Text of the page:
US Protest Law Tracker

The US Protest Law Tracker follows state and federal legislation introduced since January 2017 that restricts the right to peaceful assembly. For more information, visit our Analysis of US Anti-Protest Bills page.

45 states have
289 bills
42 enacted 21 pending

No initiatives
Pending, defeated or expired initiatives
Enacted initiatives


Latest updates: Apr. 15, 2024 (Georgia, Idaho, Kentucky, Louisiana), Apr. 3, 2024 (Arizona), Mar. 27, 2024 (West Virginia)
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SB18-264: Barring teachers from protesting in support of a teachers' strike

Would have prohibited public school teachers from participating in protests that supported a teachers' strike. The bill broadly bans all public school teachers from "directly or indirectly" "inducing, instigating," or "encouraging" a strike "against any public school employer." Accordingly, teachers that were not participating in a strike could be barred from participating in a protest or demonstration deemed to "indirectly" "encourage[]" the strike, even outside of school hours. The bill provides that any teacher who is "convicted of violating" the bill's provisions, including its ban on direct or indirect support of strikes, is to be "immediately terminate[d]" by their public school employer; that he or she is not entitled to a hearing or judicial review of the termination; and that he or she is barred from public school employment for one year following termination. Lawmakers introduced the bill as teachers across the state threatened to go on strike for higher wages and increased education funding. After the bill received immediate, widespread criticism in the days following its introduction, a Senate committee voted to postpone it indefinitely, and its sponsors said they would withdraw it. (See full text of bill here)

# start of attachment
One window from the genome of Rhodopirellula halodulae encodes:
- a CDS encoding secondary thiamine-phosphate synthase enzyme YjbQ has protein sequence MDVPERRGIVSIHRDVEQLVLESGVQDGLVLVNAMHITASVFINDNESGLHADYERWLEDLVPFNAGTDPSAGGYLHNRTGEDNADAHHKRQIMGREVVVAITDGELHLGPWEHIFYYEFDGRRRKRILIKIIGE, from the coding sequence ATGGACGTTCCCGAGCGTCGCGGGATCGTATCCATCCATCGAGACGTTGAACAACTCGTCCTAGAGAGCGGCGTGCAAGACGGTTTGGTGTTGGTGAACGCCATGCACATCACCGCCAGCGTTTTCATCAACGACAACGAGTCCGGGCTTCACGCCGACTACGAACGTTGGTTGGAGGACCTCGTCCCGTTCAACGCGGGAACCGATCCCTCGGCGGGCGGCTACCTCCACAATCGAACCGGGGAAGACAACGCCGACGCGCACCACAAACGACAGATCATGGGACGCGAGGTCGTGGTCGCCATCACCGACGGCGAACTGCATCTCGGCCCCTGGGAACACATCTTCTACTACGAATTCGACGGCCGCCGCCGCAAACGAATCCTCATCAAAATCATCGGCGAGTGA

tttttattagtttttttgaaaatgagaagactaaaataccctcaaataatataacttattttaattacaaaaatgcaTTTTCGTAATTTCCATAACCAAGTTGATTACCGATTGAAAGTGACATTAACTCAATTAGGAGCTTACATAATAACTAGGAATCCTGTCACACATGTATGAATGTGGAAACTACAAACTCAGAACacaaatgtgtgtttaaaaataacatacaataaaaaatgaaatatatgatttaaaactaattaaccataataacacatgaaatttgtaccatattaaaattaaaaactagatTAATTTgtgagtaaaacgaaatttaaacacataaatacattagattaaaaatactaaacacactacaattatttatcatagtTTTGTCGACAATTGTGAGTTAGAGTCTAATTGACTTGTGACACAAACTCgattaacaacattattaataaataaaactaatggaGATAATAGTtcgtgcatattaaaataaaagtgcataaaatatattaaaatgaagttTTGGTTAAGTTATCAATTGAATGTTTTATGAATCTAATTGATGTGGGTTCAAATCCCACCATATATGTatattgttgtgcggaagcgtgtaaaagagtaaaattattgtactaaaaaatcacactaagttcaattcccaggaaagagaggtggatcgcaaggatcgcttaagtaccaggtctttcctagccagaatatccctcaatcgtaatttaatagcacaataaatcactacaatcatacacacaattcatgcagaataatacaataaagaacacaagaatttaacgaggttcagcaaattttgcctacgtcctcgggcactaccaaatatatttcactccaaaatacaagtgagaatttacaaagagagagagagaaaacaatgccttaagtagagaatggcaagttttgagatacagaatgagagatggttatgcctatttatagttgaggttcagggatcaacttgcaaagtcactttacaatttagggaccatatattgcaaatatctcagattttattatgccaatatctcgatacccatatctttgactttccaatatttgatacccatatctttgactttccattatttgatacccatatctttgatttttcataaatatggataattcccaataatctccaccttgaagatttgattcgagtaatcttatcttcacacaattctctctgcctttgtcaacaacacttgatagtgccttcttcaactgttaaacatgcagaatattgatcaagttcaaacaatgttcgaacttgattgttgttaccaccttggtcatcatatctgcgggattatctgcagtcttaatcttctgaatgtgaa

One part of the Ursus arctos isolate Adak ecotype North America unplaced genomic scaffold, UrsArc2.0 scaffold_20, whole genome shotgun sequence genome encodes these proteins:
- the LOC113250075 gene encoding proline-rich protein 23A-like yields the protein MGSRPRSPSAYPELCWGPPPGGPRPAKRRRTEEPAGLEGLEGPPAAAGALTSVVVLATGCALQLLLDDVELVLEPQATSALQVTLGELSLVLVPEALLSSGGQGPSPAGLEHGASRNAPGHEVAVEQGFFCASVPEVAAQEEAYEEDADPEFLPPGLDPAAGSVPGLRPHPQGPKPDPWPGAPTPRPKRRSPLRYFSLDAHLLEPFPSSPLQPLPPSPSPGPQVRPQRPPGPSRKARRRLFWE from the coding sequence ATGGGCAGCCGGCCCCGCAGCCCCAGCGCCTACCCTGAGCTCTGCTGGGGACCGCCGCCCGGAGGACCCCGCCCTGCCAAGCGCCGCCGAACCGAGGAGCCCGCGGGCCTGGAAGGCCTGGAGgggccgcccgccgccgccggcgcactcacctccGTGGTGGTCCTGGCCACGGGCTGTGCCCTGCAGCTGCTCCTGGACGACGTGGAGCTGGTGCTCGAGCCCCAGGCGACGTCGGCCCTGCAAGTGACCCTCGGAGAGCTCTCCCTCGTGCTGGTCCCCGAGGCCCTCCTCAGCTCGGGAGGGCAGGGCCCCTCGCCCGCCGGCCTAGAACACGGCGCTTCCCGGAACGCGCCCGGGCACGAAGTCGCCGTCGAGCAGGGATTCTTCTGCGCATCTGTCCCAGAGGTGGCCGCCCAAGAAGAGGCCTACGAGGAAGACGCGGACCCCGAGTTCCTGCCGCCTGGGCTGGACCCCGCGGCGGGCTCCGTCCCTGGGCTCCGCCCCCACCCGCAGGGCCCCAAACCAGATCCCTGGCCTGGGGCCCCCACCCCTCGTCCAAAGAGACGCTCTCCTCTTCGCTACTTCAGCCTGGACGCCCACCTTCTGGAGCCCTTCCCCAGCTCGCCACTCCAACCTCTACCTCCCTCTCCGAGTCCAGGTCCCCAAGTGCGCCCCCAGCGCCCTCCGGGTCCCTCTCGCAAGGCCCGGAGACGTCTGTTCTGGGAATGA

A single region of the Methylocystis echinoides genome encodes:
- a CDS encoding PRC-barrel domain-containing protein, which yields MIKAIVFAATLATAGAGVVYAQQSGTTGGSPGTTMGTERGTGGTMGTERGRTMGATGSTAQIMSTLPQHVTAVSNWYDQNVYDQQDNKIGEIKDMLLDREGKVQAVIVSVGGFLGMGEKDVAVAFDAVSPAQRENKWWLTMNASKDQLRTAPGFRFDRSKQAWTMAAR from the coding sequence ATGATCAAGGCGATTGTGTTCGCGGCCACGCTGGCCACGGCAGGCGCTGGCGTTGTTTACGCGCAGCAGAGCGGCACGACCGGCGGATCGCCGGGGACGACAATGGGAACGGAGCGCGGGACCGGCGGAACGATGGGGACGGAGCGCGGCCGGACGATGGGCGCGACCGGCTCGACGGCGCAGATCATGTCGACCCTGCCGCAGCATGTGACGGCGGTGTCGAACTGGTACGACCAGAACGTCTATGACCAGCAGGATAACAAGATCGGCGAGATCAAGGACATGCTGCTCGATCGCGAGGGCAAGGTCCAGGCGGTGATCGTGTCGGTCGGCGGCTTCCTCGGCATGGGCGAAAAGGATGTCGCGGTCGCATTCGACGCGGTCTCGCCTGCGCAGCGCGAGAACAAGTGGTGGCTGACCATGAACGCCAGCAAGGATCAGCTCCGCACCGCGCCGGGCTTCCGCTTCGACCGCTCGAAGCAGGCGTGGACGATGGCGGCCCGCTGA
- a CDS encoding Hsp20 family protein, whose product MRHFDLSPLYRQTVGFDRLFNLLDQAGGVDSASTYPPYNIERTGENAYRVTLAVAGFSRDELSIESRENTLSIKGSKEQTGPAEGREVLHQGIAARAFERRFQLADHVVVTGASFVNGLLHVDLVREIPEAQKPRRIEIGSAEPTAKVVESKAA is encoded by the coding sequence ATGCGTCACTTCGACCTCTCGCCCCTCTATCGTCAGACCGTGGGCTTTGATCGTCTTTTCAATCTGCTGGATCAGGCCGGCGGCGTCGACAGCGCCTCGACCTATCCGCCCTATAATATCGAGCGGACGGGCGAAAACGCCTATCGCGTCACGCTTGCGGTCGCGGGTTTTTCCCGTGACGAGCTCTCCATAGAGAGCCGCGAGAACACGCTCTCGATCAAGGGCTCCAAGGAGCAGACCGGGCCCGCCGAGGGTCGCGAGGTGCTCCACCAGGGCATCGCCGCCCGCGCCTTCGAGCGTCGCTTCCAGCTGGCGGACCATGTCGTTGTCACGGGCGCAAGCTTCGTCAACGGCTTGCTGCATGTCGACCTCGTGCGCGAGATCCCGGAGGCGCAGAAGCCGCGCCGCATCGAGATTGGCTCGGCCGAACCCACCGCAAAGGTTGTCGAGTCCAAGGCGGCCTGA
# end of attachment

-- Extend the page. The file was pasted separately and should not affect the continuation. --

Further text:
Status: defeated / expired

Introduced 20 Apr 2018.

Issue(s): Strikes

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SB 17-035: Heightened penalties for protesting near oil and gas equipment

Would have substantially increased penalties for environmental protesters. Under the bill, obstructing or tampering with oil and gas equipment is reclassified from a misdemeanor to a Class 6 felony, punishable by up to 18 months in prison and a fine of up to $100,000. The bill's language broadly includes anyone who "attempts to alter, obstruct, interrupt, or interfere with the action of any equipment used or associated with oil or gas gathering operations." In addition to imposing much steeper penalties on anyone engaging in such activity, the bill also provides that oil and gas firms (or any other "victim" of tampering) may pursue separate claims against a protester who is also being prosecuted by the state. (See full text of bill here)

Status: defeated / expired

Introduced 11 Jan 2017; Approved by Senate 28 March 2017; Failed in House committee 12 April 2017

Issue(s): Infrastructure

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